It is important that victims consider preserving evidence that may help prove that a crime occurred or may help in obtaining a protective order. Even if a victim is not sure what action(s) they may or may not want to take yet, preserving evidence can maximize these choices when a victim is ready to make a decision. If a victim can avoid showering, washing, brushing teeth or hair, changing clothes, or cleaning/removing things from the area where a crime occurred, these steps can help to preserve evidence. It is ideal to have evidence collected within 120 hours, but some may be obtained later. If a victim does need to remove clothing, the items should be placed in a paper bag to preserve them. Even if a victim has already cleaned up from the assault, the crime can still be reported and forensic medical exam/treatment and/or counseling can still be obtained.
If any crime happens on campus, the university encourages contacting the NSU Public Safety Department at 954-262-8999 and/or the local police, who can make a report and coordinate collection of evidence from the scene. Often NSU Public Safety and the Davie Police will respond, and they will likely contact the appropriate investigations unit. Davie Police also have a Victim Advocate
. It is important to note that this Victim Advocate may not maintain the same level of confidentiality as the staff at the Nancy J. Cotterman Center or another rape crisis/domestic violence center.
B. University’s Response
This section explains some of the initial responses taken by specific entities at the university.
Title IX Coordinator Response
The Title IX Coordinator provides coordination of services, options, and information to those affected by sexual violence (and other forms of sexual misconduct). Reports can be submitted online directly to the Title IX Coordinator. These are reviewed during business hours and then the Title IX Coordinator will reach out to any known victim(s) to offer resources, assistance, and information about rights and options in writing, usually via the individual's NSU email address. Persons needing immediate assistance can contact NSU Public Safety, The Center for Student Counseling & Well-Being, the Nancy J. Cotterman Center, or the free and confidential national sexual assault hotline at 800-656-HOPE (4673).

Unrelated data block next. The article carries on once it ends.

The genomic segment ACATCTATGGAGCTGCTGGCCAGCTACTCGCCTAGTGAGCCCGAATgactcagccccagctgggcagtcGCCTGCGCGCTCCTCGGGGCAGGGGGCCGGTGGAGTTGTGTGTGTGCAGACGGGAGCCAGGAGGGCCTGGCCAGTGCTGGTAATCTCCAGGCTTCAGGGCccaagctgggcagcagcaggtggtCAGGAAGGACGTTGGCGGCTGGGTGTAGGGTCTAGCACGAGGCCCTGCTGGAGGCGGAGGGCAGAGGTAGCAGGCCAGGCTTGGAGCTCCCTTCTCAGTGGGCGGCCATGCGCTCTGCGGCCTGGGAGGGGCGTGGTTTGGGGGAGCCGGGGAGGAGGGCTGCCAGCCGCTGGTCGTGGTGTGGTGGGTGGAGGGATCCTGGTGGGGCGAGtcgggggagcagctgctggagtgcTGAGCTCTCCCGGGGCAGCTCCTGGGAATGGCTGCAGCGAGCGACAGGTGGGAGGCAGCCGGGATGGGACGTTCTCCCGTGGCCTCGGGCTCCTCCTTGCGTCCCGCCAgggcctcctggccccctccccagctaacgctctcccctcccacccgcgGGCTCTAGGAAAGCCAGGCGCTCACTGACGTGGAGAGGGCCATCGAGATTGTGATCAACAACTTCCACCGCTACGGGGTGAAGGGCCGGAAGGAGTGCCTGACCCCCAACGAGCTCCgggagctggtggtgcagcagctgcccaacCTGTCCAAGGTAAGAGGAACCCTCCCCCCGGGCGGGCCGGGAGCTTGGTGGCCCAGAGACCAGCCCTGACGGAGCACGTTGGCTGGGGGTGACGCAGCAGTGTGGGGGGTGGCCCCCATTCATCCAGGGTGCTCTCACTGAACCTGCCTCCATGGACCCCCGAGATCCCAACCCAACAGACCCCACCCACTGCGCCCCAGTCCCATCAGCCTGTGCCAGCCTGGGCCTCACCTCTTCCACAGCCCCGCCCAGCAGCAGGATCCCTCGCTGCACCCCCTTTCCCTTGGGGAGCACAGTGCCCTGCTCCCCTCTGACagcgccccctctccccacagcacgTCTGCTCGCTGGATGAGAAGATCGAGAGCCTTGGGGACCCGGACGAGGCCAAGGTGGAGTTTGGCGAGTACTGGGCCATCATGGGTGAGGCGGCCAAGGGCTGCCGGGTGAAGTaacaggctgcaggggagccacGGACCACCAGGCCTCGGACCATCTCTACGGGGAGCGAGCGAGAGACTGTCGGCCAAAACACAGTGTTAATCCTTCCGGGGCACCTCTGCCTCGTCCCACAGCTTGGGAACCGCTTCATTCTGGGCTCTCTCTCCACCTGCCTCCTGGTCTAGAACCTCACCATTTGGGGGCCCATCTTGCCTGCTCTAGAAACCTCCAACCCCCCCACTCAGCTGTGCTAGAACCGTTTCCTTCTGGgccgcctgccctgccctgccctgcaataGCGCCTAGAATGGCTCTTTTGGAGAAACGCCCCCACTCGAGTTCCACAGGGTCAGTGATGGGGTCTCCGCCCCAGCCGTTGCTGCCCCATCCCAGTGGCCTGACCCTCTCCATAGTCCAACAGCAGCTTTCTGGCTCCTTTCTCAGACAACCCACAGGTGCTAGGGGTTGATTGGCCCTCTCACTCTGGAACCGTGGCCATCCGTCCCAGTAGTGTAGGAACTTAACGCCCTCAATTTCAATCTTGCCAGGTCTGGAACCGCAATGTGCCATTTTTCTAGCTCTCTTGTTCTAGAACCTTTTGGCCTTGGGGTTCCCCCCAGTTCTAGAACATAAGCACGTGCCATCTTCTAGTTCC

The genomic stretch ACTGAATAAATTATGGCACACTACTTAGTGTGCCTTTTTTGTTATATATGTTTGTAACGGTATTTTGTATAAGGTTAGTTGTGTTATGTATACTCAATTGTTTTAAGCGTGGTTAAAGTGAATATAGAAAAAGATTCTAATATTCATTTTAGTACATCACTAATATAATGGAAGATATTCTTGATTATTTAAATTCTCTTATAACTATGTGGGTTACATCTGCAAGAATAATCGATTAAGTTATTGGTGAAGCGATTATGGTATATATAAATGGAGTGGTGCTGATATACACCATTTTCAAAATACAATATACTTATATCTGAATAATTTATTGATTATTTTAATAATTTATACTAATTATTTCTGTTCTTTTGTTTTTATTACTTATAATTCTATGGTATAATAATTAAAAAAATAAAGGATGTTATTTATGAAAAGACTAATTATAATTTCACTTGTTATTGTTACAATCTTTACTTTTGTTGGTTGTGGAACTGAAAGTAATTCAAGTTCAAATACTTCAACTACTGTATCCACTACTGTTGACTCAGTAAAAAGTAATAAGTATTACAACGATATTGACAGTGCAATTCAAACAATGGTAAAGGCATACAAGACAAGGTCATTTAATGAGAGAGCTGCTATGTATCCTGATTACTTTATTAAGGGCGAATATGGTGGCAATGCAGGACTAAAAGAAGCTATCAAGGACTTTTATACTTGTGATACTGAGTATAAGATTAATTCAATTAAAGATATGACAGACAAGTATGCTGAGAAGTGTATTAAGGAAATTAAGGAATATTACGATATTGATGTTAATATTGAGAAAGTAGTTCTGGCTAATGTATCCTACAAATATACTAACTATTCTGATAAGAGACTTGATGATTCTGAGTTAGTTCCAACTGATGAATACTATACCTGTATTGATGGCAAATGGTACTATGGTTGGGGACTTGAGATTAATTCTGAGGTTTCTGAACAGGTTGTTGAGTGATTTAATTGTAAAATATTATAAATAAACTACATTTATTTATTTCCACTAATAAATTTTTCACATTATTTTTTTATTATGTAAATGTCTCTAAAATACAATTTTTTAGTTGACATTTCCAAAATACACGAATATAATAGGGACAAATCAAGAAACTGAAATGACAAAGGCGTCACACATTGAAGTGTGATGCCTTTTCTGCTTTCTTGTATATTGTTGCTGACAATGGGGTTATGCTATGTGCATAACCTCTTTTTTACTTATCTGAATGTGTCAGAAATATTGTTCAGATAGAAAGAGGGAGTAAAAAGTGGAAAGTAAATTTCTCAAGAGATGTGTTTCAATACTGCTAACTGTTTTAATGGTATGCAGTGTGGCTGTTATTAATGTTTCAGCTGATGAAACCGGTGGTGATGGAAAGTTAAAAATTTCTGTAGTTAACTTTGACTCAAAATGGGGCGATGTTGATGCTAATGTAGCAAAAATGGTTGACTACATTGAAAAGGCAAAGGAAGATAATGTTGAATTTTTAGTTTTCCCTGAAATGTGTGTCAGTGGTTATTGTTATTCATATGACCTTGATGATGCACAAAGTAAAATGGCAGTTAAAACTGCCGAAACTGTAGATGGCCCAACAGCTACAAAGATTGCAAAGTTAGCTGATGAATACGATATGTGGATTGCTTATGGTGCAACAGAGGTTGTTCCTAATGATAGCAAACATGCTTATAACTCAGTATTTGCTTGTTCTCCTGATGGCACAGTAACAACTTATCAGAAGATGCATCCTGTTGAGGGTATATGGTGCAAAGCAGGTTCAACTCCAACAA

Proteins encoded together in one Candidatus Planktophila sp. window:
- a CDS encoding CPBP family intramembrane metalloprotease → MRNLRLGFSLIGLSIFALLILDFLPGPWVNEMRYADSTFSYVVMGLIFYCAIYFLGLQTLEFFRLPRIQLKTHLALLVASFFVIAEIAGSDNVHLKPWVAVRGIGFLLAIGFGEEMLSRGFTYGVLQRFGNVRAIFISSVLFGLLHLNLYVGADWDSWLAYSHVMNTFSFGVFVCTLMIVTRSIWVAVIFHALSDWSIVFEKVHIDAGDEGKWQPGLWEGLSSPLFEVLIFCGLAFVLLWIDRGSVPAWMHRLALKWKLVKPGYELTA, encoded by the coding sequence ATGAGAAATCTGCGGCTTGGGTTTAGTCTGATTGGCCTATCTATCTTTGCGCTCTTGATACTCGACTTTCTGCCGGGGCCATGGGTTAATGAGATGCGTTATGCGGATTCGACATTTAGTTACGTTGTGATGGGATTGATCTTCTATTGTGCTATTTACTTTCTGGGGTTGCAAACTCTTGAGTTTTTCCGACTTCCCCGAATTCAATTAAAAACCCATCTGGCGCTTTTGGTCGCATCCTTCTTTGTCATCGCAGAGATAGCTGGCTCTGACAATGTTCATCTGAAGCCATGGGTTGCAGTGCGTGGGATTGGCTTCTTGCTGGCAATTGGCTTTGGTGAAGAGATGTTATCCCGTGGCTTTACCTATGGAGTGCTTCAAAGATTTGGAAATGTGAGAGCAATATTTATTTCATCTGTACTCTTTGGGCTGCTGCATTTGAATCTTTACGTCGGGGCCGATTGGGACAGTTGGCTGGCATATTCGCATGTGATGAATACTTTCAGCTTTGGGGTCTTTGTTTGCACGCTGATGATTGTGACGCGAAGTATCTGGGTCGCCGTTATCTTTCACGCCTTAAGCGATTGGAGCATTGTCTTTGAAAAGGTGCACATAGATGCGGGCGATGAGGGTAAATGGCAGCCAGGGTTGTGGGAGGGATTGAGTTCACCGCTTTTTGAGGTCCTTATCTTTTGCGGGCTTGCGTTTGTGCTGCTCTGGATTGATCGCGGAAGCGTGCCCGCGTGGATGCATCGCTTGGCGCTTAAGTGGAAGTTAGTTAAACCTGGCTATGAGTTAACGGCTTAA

If there appears to be a potential threat to the campus or a member of the campus community or a crime that occurred on campus, the Title IX Coordinator may be obligated to report that information to NSU Public Safety. The Title IX Coordinator will collaborate with NSU Public Safety to ensure that a victim's identity or other personal information about a victim is maintained as private (so long as any threat can still be mitigated), such as when reporting annual crime statistics or in sending timely warnings or emergency notifications.
Public Safety/Law Enforcement Response
Public Safety is the university entity designated to receive reports of crimes of sexual violence, as well as other incidents affecting the campus. If the incident may constitute a crime that occurred in the jurisdiction of the Davie Police Department, the Davie Police will also respond. If a crime occurred off-campus or outside of the city of Davie, Public Safety can assist in locating and contacting the appropriate law enforcement for that jurisdiction.
When public safety or police officers arrive to take a report, they can assist the victim in obtaining medical assistance and with other immediate needs, but their focus (pending no safety concerns) is on learning what happened and conducting an investigation as to whether a crime occurred. They will likely ask for a brief account of what happened, a physical description of the assailant, and any information about where the individual might be (if known). It is up to a victim how much information he or she wishes to share. For example, a victim who has experienced trauma may prefer to have rest from one or two sleep cycles to mentally organize information about what has happened before participating in a more detailed interview. However, the police will want to get as much information as they can, as soon as they can, so they can do their part to investigate what occurred.